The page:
Finally, it’s important to tell them about the things you love about them in private, but it is also important to tell them in public. Make your fondness and admiration publicly known. No one wants to only be loved behind closed doors.

3. Turn towards each other instead of away

A rare commodity in today’s world is attention. Focus your attention on your partner when they make a bid for your attention. Listen without distraction, be helpful and be present. Sometimes bids for attention are wrapped up in anger or blame. When this happens, focus on the ask and not the negativity. Your attention is the most precious thing you can give to someone.

I get particularly irritated when I’m try to get my partner’s attention and they listen while on their phone or they turn to me while keeping their phone in their hand, the screen on ready to scroll to the next post in the feed. That irritation is heightened if they immediately reach for their phone the moment I stop talking. I know I’m overly sensitive because I’ve put a lot of intention into making sure I put my phone away during any kind of quality time so I feel like I deserve that in return. Especially in the moments when I clearly need my partner to be fully present with me.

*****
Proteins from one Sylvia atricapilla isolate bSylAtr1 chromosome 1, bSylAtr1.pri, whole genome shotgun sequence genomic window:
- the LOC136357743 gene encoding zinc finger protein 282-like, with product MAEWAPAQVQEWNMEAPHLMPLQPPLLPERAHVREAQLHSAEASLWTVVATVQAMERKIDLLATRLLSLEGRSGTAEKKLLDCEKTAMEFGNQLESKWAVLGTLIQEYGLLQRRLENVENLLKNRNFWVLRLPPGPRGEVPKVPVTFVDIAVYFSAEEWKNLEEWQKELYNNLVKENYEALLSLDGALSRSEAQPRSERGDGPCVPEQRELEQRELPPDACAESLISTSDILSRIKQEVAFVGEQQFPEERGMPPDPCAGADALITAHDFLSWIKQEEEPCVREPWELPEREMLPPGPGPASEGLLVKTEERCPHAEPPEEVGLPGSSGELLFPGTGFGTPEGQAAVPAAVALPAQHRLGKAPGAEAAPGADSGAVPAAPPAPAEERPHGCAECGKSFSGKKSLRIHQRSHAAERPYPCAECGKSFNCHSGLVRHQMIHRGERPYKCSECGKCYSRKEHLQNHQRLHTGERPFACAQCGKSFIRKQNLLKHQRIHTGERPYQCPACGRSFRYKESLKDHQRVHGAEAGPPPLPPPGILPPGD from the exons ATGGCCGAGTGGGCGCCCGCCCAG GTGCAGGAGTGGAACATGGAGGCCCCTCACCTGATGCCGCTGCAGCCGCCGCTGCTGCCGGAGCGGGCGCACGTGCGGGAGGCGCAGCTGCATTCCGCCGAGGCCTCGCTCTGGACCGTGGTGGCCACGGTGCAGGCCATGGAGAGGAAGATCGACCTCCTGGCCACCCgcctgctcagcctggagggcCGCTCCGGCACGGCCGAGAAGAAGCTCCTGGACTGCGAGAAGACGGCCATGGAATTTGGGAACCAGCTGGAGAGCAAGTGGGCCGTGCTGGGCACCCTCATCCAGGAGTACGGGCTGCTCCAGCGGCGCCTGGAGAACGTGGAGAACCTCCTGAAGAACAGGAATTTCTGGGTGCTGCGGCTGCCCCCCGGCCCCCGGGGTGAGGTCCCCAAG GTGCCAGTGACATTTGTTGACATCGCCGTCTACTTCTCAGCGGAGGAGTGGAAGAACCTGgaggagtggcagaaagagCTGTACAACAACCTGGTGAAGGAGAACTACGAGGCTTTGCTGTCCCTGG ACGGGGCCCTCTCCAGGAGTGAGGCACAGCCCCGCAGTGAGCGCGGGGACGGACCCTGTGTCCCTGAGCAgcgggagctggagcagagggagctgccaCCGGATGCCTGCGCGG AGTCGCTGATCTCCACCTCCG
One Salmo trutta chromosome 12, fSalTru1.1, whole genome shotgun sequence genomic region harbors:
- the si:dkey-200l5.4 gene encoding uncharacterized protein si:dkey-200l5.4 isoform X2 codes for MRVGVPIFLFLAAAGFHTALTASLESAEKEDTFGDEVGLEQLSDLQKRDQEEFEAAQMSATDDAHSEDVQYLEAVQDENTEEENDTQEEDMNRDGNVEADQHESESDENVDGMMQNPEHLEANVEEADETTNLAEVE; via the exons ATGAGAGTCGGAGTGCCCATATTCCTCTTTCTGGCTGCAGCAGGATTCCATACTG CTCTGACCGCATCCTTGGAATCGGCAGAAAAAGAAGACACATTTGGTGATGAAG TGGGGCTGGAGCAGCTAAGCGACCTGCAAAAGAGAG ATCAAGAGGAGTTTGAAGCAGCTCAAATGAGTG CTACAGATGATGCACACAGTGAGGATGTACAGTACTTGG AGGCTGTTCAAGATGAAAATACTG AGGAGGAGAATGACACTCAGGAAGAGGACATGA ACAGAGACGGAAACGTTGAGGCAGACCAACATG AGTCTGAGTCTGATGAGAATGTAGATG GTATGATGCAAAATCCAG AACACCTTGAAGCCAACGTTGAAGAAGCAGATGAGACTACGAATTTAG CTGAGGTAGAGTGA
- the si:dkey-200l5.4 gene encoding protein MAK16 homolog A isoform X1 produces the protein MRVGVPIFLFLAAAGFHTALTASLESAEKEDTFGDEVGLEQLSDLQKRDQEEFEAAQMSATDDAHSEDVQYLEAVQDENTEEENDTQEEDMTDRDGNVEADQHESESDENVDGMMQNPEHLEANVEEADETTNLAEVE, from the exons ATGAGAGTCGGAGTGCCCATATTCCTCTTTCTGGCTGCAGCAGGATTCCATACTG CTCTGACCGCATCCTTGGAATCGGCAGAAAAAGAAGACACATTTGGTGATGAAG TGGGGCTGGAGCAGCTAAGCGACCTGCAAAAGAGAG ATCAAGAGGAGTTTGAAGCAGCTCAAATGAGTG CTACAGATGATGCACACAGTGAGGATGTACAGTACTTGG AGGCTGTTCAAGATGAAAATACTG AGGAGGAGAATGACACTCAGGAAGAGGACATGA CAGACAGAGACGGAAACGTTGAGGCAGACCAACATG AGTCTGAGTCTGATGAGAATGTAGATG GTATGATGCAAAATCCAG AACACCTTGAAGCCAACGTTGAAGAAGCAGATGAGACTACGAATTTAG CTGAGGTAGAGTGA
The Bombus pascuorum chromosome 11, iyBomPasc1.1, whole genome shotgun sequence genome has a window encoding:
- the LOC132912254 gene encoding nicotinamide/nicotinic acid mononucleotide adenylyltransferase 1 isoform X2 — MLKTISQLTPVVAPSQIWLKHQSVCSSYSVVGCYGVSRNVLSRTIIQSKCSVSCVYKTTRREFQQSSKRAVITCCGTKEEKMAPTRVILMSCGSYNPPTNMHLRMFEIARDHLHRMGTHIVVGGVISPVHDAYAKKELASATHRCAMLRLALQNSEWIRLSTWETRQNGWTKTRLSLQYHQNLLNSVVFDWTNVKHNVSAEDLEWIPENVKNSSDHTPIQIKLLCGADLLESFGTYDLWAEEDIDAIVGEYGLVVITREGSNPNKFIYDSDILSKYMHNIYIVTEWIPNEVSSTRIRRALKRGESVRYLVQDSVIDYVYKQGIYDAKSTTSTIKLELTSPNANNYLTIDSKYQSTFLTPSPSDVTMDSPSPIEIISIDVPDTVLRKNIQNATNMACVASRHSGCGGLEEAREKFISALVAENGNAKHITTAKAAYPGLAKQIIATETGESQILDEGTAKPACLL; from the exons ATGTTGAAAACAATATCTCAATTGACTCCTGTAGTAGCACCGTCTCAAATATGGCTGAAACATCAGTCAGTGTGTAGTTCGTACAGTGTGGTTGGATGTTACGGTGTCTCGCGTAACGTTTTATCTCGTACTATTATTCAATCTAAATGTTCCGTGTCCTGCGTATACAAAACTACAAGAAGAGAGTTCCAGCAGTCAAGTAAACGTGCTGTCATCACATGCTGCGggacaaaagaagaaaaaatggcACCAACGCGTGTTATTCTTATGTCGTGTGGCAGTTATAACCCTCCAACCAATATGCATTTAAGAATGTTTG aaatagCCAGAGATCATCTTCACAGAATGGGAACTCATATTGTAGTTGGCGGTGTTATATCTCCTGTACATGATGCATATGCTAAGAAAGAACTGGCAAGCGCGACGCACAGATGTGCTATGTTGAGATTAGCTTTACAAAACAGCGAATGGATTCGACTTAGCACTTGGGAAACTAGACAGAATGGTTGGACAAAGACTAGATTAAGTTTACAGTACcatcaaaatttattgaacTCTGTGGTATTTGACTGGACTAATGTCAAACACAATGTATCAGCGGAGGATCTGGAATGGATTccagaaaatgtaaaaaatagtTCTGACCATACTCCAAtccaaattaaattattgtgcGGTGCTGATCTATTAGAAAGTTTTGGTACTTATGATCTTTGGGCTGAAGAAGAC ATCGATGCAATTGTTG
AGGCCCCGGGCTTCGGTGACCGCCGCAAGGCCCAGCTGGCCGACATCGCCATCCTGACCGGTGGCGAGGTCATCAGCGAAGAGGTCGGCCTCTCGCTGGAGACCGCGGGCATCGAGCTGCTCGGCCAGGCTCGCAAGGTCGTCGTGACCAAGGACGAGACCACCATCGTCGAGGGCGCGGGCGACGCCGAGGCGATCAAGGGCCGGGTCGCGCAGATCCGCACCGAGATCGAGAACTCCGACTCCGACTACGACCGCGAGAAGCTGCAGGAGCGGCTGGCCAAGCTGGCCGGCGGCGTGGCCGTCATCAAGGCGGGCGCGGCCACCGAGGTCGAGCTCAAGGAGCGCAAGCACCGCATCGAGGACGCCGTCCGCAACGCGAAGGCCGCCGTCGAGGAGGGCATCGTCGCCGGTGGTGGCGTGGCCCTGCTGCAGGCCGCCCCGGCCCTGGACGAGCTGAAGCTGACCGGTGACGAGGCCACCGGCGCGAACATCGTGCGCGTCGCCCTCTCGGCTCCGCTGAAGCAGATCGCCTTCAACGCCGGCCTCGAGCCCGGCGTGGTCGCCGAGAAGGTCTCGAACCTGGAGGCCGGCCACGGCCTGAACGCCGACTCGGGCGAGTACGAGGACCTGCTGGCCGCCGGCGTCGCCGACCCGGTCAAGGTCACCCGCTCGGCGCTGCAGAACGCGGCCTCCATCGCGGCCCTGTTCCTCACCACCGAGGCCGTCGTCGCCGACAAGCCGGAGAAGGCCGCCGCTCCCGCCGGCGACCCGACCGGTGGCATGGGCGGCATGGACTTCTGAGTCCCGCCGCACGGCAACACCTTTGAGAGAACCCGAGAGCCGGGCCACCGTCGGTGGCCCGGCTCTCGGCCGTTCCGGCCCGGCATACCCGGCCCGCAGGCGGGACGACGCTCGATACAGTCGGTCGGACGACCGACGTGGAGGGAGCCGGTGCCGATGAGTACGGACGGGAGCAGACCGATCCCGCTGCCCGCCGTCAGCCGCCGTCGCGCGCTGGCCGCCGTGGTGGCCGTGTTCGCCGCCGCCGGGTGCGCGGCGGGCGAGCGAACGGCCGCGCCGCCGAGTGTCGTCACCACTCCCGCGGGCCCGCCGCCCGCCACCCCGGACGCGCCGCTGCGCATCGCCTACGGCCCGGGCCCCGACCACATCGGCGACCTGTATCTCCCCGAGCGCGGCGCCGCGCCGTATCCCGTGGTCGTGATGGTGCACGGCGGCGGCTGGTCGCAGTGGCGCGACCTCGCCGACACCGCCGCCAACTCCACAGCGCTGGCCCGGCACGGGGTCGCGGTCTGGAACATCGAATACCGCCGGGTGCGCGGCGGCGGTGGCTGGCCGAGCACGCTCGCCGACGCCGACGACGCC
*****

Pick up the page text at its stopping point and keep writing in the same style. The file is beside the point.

“In marriage, couples are always making what I call "bids" for each other's attention, affection, humor, or support. Bids can be as minor as asking for a back rub or as significant as seeking help in carrying the burden when an aging parent is ill. The partner responds to each bid either by turning toward the spouse or turning away. A tendency to turn toward your partner is the basis of trust, emotional connection, passion, and a satisfying sex life. Comical as it may sound, romance is strengthened in the supermarket aisle when your partner asks, "Are we out of butter?" and you answer, "I don't know. Let me go get some just in case," instead of shrugging apathetically. It grows when you know your spouse is having a bad day at work and you take a few seconds out of your schedule to send him an encouraging text. In all of these instances, partners are making a choice to turn toward each other rather than away.” — Dr John Gottman, The Seven Principles for Making Marriage Work.

If you ignore your partner’s pleas for attention, eventually they will stop asking.

4. Let your partner influence you

This is also called power-sharing. Let your partner’s feelings, thoughts and ideas influence your decisions. Co-operate and yield. Marriage should always be a partnership, not a dictatorship. According to Gottman, this is a problem that’s most prevalent in men than in women.